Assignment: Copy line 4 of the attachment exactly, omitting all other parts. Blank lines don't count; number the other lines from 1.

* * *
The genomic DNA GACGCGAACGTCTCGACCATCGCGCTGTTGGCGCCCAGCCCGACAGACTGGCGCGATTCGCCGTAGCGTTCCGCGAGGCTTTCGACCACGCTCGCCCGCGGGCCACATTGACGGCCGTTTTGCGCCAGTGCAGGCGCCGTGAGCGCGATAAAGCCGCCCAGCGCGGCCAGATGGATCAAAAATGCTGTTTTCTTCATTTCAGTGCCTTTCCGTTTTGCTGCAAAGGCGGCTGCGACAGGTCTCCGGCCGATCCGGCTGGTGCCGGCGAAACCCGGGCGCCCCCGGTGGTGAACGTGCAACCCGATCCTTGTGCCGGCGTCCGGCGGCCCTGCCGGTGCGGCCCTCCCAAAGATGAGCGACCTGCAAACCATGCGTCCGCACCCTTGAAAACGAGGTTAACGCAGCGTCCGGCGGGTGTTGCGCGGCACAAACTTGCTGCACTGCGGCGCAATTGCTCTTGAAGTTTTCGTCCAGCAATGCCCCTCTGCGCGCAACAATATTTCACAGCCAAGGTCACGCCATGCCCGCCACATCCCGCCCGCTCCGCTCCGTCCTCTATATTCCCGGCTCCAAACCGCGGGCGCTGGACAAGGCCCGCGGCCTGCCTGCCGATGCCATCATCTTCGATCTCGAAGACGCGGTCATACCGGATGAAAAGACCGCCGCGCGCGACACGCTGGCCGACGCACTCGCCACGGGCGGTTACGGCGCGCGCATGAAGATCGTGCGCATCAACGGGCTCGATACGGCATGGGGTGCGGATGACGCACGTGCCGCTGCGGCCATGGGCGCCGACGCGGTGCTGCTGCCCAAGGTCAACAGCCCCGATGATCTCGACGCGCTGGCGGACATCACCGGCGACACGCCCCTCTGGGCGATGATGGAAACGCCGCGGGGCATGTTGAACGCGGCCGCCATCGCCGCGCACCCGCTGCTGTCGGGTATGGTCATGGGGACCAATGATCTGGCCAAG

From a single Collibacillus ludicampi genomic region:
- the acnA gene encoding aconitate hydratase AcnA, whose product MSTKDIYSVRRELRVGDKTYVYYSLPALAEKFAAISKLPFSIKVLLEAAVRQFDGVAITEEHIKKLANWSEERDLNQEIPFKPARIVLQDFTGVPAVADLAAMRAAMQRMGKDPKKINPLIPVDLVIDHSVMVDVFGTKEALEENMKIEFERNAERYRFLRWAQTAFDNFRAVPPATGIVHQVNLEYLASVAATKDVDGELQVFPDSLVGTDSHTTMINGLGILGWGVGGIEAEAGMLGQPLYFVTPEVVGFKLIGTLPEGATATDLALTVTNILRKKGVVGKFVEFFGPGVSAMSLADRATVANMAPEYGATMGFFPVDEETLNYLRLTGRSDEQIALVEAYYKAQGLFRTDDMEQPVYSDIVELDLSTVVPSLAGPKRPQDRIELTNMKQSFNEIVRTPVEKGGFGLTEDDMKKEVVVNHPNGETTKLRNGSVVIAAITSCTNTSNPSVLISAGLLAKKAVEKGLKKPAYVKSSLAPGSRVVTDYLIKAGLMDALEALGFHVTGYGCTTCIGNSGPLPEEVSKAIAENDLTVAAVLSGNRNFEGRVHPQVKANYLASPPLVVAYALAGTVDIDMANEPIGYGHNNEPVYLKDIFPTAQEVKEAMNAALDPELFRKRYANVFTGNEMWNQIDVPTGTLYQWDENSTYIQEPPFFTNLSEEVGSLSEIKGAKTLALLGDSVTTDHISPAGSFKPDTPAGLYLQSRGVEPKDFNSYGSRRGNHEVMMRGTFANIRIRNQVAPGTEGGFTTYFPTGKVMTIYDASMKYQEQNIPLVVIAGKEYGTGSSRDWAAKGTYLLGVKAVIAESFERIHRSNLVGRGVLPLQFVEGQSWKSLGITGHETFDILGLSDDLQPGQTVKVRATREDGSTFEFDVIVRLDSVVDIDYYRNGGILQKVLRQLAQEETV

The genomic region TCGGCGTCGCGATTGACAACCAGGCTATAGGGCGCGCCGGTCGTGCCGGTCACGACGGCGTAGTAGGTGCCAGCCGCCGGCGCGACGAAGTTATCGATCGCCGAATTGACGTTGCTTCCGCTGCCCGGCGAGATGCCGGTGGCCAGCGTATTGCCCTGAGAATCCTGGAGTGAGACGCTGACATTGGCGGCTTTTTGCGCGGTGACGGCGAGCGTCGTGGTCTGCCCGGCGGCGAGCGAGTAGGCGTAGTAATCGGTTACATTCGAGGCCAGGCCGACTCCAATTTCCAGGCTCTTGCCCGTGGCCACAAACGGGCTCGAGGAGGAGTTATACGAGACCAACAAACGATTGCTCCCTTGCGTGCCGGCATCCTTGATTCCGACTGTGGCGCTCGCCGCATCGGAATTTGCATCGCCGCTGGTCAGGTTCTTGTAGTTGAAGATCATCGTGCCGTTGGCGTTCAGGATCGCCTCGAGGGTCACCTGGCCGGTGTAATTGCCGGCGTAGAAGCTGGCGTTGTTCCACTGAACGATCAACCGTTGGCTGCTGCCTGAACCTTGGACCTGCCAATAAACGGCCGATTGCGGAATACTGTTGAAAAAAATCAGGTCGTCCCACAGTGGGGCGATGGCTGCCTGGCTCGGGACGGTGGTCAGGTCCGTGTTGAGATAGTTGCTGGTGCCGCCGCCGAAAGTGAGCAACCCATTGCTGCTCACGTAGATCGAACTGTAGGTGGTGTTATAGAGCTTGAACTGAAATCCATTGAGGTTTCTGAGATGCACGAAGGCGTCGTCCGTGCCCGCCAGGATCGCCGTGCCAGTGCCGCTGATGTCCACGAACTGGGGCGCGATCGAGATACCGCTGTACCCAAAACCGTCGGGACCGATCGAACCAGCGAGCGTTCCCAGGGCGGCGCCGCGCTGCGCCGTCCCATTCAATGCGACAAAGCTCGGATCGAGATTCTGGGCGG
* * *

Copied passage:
The genomic region TCGGCGTCGCGATTGACAACCAGGCTATAGGGCGCGCCGGTCGTGCCGGTCACGACGGCGTAGTAGGTGCCAGCCGCCGGCGCGACGAAGTTATCGATCGCCGAATTGACGTTGCTTCCGCTGCCCGGCGAGATGCCGGTGGCCAGCGTATTGCCCTGAGAATCCTGGAGTGAGACGCTGACATTGGCGGCTTTTTGCGCGGTGACGGCGAGCGTCGTGGTCTGCCCGGCGGCGAGCGAGTAGGCGTAGTAATCGGTTACATTCGAGGCCAGGCCGACTCCAATTTCCAGGCTCTTGCCCGTGGCCACAAACGGGCTCGAGGAGGAGTTATACGAGACCAACAAACGATTGCTCCCTTGCGTGCCGGCATCCTTGATTCCGACTGTGGCGCTCGCCGCATCGGAATTTGCATCGCCGCTGGTCAGGTTCTTGTAGTTGAAGATCATCGTGCCGTTGGCGTTCAGGATCGCCTCGAGGGTCACCTGGCCGGTGTAATTGCCGGCGTAGAAGCTGGCGTTGTTCCACTGAACGATCAACCGTTGGCTGCTGCCTGAACCTTGGACCTGCCAATAAACGGCCGATTGCGGAATACTGTTGAAAAAAATCAGGTCGTCCCACAGTGGGGCGATGGCTGCCTGGCTCGGGACGGTGGTCAGGTCCGTGTTGAGATAGTTGCTGGTGCCGCCGCCGAAAGTGAGCAACCCATTGCTGCTCACGTAGATCGAACTGTAGGTGGTGTTATAGAGCTTGAACTGAAATCCATTGAGGTTTCTGAGATGCACGAAGGCGTCGTCCGTGCCCGCCAGGATCGCCGTGCCAGTGCCGCTGATGTCCACGAACTGGGGCGCGATCGAGATACCGCTGTACCCAAAACCGTCGGGACCGATCGAACCAGCGAGCGTTCCCAGGGCGGCGCCGCGCTGCGCCGTCCCATTCAATGCGACAAAGCTCGGATCGAGATTCTGGGCGG